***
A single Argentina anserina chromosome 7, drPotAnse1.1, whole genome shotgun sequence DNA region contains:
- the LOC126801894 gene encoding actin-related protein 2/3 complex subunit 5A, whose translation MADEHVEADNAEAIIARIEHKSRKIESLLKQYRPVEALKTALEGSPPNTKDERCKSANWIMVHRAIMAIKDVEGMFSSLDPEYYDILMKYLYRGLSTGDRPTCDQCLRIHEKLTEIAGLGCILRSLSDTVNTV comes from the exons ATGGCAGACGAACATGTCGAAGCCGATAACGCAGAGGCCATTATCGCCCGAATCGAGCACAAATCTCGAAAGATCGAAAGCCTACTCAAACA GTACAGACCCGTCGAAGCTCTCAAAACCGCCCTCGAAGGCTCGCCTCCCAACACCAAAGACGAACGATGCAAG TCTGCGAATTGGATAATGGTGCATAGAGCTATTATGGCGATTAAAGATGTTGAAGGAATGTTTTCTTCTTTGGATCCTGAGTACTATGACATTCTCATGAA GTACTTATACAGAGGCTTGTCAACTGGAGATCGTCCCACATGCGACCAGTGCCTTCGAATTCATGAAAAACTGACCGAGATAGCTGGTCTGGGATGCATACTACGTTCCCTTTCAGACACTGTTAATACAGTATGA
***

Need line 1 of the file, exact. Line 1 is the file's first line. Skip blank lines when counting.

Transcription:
A single Argentina anserina chromosome 7, drPotAnse1.1, whole genome shotgun sequence DNA region contains: